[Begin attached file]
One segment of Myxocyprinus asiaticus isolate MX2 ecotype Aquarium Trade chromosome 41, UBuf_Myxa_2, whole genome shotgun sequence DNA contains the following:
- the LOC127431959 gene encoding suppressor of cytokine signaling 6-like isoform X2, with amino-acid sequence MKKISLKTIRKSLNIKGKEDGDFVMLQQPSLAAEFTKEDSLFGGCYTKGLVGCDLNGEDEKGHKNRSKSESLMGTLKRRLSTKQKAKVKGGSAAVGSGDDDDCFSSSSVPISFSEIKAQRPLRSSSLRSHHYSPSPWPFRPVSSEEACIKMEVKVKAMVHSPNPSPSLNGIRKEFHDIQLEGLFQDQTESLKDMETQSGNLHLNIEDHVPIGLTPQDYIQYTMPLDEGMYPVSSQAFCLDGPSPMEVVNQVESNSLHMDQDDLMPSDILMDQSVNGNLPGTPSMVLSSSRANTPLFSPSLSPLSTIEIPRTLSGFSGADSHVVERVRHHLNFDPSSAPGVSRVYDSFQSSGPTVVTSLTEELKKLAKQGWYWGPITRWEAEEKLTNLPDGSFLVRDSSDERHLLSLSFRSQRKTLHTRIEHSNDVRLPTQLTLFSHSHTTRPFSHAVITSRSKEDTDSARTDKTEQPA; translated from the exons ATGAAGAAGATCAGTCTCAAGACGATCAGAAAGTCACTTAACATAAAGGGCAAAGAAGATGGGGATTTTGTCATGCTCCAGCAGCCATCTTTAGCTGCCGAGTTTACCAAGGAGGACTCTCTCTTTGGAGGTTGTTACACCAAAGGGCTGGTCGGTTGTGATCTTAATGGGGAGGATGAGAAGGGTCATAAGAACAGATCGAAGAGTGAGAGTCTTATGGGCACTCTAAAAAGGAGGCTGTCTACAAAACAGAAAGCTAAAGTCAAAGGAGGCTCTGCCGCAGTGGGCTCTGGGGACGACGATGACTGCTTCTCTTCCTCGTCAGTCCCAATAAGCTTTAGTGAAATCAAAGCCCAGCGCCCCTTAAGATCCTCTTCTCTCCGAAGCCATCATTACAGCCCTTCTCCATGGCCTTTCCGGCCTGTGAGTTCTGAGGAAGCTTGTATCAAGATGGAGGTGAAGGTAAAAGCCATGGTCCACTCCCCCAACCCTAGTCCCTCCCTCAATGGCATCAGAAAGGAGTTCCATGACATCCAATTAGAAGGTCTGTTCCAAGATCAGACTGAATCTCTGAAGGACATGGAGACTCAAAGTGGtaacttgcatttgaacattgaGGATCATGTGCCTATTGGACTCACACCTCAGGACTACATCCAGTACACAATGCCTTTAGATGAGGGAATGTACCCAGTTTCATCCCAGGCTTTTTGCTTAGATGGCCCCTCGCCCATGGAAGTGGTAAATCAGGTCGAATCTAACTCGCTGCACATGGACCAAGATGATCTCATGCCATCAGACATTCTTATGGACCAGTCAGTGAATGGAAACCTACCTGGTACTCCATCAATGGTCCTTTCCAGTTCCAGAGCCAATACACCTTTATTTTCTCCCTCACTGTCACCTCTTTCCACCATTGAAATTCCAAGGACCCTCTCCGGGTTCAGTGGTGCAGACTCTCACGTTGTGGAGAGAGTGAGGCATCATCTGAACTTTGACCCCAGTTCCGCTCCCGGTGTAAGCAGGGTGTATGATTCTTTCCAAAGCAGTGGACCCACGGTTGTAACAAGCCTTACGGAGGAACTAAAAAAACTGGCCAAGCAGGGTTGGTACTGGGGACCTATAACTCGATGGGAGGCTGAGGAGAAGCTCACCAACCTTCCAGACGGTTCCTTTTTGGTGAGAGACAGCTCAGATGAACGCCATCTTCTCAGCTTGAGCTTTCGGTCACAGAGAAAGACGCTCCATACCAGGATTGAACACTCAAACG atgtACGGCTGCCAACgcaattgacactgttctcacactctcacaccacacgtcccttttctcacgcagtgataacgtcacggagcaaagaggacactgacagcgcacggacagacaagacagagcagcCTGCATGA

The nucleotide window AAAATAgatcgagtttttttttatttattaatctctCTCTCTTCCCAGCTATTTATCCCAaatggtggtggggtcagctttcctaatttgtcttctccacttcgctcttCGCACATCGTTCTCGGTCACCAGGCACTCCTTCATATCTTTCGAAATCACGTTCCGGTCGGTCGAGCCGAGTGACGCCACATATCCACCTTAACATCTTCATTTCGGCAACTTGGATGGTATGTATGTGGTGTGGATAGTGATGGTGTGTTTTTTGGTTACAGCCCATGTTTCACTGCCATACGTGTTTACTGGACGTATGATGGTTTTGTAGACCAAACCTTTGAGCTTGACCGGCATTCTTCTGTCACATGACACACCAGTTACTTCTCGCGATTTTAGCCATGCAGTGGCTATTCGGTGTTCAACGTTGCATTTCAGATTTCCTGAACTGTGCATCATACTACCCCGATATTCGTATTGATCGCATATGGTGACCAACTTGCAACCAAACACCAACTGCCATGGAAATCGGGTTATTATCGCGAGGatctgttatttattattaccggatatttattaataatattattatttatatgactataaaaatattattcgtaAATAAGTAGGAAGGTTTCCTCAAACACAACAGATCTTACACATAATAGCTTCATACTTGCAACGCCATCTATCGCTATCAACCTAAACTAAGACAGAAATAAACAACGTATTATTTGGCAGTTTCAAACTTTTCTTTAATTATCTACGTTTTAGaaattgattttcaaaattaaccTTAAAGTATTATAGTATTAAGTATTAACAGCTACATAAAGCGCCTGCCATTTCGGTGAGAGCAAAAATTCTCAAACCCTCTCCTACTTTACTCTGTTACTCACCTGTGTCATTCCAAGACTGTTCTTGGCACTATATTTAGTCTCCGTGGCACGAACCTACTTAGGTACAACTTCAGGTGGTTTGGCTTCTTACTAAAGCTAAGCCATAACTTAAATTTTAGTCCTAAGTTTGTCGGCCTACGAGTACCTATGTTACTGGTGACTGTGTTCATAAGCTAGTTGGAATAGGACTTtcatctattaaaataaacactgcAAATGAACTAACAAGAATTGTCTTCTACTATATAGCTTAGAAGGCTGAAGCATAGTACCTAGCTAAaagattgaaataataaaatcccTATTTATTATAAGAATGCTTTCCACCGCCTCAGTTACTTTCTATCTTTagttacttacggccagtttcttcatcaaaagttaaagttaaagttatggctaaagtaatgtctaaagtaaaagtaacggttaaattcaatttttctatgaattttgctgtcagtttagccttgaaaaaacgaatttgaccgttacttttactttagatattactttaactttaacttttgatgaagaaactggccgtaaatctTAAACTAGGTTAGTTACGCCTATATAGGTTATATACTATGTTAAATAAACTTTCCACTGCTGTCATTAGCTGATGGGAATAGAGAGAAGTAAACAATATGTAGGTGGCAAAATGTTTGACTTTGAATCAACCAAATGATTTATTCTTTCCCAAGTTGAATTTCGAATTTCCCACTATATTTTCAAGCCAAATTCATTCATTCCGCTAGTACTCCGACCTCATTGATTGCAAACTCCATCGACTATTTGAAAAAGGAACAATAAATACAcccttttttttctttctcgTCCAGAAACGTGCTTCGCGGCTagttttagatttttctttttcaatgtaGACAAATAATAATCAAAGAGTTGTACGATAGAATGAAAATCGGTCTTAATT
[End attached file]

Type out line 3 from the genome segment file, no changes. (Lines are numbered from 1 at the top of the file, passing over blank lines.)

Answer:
The nucleotide window AAAATAgatcgagtttttttttatttattaatctctCTCTCTTCCCAGCTATTTATCCCAaatggtggtggggtcagctttcctaatttgtcttctccacttcgctcttCGCACATCGTTCTCGGTCACCAGGCACTCCTTCATATCTTTCGAAATCACGTTCCGGTCGGTCGAGCCGAGTGACGCCACATATCCACCTTAACATCTTCATTTCGGCAACTTGGATGGTATGTATGTGGTGTGGATAGTGATGGTGTGTTTTTTGGTTACAGCCCATGTTTCACTGCCATACGTGTTTACTGGACGTATGATGGTTTTGTAGACCAAACCTTTGAGCTTGACCGGCATTCTTCTGTCACATGACACACCAGTTACTTCTCGCGATTTTAGCCATGCAGTGGCTATTCGGTGTTCAACGTTGCATTTCAGATTTCCTGAACTGTGCATCATACTACCCCGATATTCGTATTGATCGCATATGGTGACCAACTTGCAACCAAACACCAACTGCCATGGAAATCGGGTTATTATCGCGAGGatctgttatttattattaccggatatttattaataatattattatttatatgactataaaaatattattcgtaAATAAGTAGGAAGGTTTCCTCAAACACAACAGATCTTACACATAATAGCTTCATACTTGCAACGCCATCTATCGCTATCAACCTAAACTAAGACAGAAATAAACAACGTATTATTTGGCAGTTTCAAACTTTTCTTTAATTATCTACGTTTTAGaaattgattttcaaaattaaccTTAAAGTATTATAGTATTAAGTATTAACAGCTACATAAAGCGCCTGCCATTTCGGTGAGAGCAAAAATTCTCAAACCCTCTCCTACTTTACTCTGTTACTCACCTGTGTCATTCCAAGACTGTTCTTGGCACTATATTTAGTCTCCGTGGCACGAACCTACTTAGGTACAACTTCAGGTGGTTTGGCTTCTTACTAAAGCTAAGCCATAACTTAAATTTTAGTCCTAAGTTTGTCGGCCTACGAGTACCTATGTTACTGGTGACTGTGTTCATAAGCTAGTTGGAATAGGACTTtcatctattaaaataaacactgcAAATGAACTAACAAGAATTGTCTTCTACTATATAGCTTAGAAGGCTGAAGCATAGTACCTAGCTAAaagattgaaataataaaatcccTATTTATTATAAGAATGCTTTCCACCGCCTCAGTTACTTTCTATCTTTagttacttacggccagtttcttcatcaaaagttaaagttaaagttatggctaaagtaatgtctaaagtaaaagtaacggttaaattcaatttttctatgaattttgctgtcagtttagccttgaaaaaacgaatttgaccgttacttttactttagatattactttaactttaacttttgatgaagaaactggccgtaaatctTAAACTAGGTTAGTTACGCCTATATAGGTTATATACTATGTTAAATAAACTTTCCACTGCTGTCATTAGCTGATGGGAATAGAGAGAAGTAAACAATATGTAGGTGGCAAAATGTTTGACTTTGAATCAACCAAATGATTTATTCTTTCCCAAGTTGAATTTCGAATTTCCCACTATATTTTCAAGCCAAATTCATTCATTCCGCTAGTACTCCGACCTCATTGATTGCAAACTCCATCGACTATTTGAAAAAGGAACAATAAATACAcccttttttttctttctcgTCCAGAAACGTGCTTCGCGGCTagttttagatttttctttttcaatgtaGACAAATAATAATCAAAGAGTTGTACGATAGAATGAAAATCGGTCTTAATT